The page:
Digital Forensics Career and Salary Facts

Research what it takes to become digital forensics expert. Learn about where to work, career outlook, and required education to find out if this is the career for you. Schools offering Computer Forensics degrees can also be found in these popular choices.

What Is a Computer Forensics Technician?

Digital forensics involves gathering, identifying and categorizing clues stored in information systems, typically computers. Computer forensics technicians examine these systems in order to assist investigators on any potential evidence, from verifying if said evidence is reliable to preparing evidence for court cases.

The following chart provides an overview of the closely related field of forensic science technicians.

Degree Required Bachelor's degree
Education Field of Study Justice administration; digital forensics
Key Responsibilities Identify and analyze digital evidence; retrieve deleted files; testify in court
Job Growth (2018-2028) 14%* (all forensic science technicians)
Median Salary (2018) $58,230* (all forensic science technicians)

Source: *U.S. Bureau of Labor Statistics

What Should I Study?

For jobs in the field of forensic science, a bachelor's degree in forensic science or another natural science is usually necessary. To learn the technical, communication and analytical skills you need to work in this field, you might pursue a bachelor's degree in justice administration with a concentration in digital forensics. You would study such subjects as operating systems, computer networks and information systems security. You would learn to use scientific tools and software and act as an expert witness at trials.

You might also find undergraduate programs available through community colleges that would prepare you for work as a computer forensics analyst, a computer engineering technologist or an electronic and cyber discovery specialist. You could enroll in a short term certificate program or an associate's degree program in computer and digital forensics.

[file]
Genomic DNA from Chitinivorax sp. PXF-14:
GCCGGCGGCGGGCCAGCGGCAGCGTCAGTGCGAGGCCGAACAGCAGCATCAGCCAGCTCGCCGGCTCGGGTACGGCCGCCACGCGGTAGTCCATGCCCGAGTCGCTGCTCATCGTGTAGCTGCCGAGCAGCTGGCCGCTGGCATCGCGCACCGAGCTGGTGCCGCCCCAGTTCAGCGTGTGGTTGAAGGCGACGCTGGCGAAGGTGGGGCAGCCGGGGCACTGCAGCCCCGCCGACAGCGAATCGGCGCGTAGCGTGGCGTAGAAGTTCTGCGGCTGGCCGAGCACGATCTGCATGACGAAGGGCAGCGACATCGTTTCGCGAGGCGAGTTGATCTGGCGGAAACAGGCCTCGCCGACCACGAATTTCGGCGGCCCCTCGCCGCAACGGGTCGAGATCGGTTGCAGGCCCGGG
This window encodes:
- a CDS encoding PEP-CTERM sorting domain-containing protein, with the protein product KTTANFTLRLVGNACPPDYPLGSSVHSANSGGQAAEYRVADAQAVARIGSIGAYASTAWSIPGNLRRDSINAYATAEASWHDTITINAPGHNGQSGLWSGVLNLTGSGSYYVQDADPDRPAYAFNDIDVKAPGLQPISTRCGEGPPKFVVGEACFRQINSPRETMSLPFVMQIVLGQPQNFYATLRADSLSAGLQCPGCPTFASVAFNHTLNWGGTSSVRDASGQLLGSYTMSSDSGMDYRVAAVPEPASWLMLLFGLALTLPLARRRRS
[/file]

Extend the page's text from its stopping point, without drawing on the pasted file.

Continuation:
Where Might I Work?

Forensic science jobs might be found in a police department, government agency, law firm, insurance company or consulting firm. You might find work in law enforcement, law firms, accounting firms, software development companies or banks. You could also start your own business as an evidence analyst evidence or expert witness.

What Is the Job Outlook?

The U.S. Bureau of Labor Statistics reported that forensic science technician positions were expected to grow 14% between 2018 and 2028 (www.bls.gov). State and local governments will be in need of professionals who use forensic methods to investigate, solve and avert crimes.

What Are Some Related Alternative Careers?

A similar career is becoming an information systems security analyst, which requires a bachelor's degree and deals with similar aspects of computers and analyzing data. Additionally, you could pursue a career as a private detective, which would put you in in the field beyond digital evidence, gathering evidence for ongoing investigations. Such a career only requires a high school diploma.

To continue researching, browse degree options below for course curriculum, prerequisites and financial aid information. Or, learn more about the subject by reading the related articles below:

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